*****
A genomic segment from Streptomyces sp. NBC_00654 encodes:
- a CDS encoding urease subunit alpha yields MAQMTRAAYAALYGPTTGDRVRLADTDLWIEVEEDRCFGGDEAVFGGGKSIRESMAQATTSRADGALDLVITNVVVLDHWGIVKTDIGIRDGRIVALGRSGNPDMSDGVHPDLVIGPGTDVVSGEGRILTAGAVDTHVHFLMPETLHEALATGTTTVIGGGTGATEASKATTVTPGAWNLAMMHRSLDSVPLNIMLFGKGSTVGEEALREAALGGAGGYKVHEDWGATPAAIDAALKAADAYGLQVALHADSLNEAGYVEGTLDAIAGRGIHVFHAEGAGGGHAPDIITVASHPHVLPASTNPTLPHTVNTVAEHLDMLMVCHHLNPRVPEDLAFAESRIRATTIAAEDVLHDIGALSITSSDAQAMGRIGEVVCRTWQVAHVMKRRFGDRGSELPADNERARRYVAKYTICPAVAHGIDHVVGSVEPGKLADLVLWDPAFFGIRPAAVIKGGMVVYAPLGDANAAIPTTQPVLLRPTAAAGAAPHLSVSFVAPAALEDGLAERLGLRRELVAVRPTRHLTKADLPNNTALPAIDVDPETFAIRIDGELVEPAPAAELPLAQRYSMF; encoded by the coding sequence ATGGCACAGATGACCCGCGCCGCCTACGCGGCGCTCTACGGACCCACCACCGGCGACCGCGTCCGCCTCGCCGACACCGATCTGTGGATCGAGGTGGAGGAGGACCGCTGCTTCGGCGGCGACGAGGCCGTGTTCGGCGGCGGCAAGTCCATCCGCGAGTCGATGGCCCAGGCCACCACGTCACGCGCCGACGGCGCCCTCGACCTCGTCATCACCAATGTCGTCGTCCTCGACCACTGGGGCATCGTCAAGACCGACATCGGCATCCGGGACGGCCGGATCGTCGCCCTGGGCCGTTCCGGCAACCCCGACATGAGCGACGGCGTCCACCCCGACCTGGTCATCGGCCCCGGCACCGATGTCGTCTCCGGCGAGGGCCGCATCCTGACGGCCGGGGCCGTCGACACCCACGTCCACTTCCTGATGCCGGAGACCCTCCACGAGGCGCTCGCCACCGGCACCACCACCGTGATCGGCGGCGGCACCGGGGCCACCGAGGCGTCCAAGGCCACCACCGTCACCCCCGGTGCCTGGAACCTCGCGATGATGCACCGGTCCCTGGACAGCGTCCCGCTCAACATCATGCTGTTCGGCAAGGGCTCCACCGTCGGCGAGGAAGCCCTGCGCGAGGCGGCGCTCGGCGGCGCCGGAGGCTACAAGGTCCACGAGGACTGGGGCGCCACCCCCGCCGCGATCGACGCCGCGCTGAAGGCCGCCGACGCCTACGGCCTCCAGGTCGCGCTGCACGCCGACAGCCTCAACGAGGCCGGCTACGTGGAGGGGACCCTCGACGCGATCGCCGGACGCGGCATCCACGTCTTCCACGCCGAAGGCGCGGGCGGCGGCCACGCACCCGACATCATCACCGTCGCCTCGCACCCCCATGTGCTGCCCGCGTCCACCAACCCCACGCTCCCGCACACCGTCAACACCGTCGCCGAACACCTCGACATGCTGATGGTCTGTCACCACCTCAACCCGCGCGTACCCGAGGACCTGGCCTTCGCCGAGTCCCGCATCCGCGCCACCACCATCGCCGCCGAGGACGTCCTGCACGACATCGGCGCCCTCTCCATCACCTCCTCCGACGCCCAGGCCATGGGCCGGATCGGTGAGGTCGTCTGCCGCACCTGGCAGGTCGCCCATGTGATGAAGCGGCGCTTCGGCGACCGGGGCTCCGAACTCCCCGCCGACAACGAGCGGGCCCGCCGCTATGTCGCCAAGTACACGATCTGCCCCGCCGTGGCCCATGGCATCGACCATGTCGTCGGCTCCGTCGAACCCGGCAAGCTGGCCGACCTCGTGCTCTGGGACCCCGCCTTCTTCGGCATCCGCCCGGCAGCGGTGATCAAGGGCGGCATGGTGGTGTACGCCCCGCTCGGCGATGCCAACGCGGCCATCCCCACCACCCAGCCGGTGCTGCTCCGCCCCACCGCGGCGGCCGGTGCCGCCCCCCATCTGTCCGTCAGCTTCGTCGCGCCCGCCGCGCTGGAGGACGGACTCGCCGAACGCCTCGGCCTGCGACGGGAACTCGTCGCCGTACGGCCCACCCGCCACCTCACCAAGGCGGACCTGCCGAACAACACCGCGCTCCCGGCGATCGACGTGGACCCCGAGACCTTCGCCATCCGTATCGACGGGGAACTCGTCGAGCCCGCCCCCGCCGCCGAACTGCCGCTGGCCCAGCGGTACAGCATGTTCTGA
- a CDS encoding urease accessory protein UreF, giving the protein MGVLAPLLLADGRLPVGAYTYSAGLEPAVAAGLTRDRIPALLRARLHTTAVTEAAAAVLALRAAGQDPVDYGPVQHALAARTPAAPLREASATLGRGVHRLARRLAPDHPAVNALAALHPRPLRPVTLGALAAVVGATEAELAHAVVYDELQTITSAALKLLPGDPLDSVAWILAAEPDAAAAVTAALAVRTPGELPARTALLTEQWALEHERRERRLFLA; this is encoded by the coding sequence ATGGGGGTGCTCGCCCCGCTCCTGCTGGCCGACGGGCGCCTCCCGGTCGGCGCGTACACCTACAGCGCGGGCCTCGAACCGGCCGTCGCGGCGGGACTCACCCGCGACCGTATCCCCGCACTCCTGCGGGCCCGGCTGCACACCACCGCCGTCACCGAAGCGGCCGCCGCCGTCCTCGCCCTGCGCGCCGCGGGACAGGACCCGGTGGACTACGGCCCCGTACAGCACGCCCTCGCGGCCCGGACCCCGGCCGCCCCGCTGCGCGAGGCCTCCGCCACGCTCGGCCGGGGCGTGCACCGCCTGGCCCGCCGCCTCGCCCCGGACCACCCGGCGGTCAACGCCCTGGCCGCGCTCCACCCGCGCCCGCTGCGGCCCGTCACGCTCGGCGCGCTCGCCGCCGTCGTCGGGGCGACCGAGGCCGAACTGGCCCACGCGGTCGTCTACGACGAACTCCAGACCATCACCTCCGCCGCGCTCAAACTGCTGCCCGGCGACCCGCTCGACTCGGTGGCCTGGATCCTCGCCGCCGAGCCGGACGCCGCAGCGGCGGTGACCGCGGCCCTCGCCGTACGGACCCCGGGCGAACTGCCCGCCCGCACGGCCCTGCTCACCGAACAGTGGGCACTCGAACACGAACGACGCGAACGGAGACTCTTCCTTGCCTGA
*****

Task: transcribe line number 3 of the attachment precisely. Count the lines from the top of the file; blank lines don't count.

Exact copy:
- a CDS encoding urease accessory protein UreF, giving the protein MGVLAPLLLADGRLPVGAYTYSAGLEPAVAAGLTRDRIPALLRARLHTTAVTEAAAAVLALRAAGQDPVDYGPVQHALAARTPAAPLREASATLGRGVHRLARRLAPDHPAVNALAALHPRPLRPVTLGALAAVVGATEAELAHAVVYDELQTITSAALKLLPGDPLDSVAWILAAEPDAAAAVTAALAVRTPGELPARTALLTEQWALEHERRERRLFLA; this is encoded by the coding sequence ATGGGGGTGCTCGCCCCGCTCCTGCTGGCCGACGGGCGCCTCCCGGTCGGCGCGTACACCTACAGCGCGGGCCTCGAACCGGCCGTCGCGGCGGGACTCACCCGCGACCGTATCCCCGCACTCCTGCGGGCCCGGCTGCACACCACCGCCGTCACCGAAGCGGCCGCCGCCGTCCTCGCCCTGCGCGCCGCGGGACAGGACCCGGTGGACTACGGCCCCGTACAGCACGCCCTCGCGGCCCGGACCCCGGCCGCCCCGCTGCGCGAGGCCTCCGCCACGCTCGGCCGGGGCGTGCACCGCCTGGCCCGCCGCCTCGCCCCGGACCACCCGGCGGTCAACGCCCTGGCCGCGCTCCACCCGCGCCCGCTGCGGCCCGTCACGCTCGGCGCGCTCGCCGCCGTCGTCGGGGCGACCGAGGCCGAACTGGCCCACGCGGTCGTCTACGACGAACTCCAGACCATCACCTCCGCCGCGCTCAAACTGCTGCCCGGCGACCCGCTCGACTCGGTGGCCTGGATCCTCGCCGCCGAGCCGGACGCCGCAGCGGCGGTGACCGCGGCCCTCGCCGTACGGACCCCGGGCGAACTGCCCGCCCGCACGGCCCTGCTCACCGAACAGTGGGCACTCGAACACGAACGACGCGAACGGAGACTCTTCCTTGCCTGA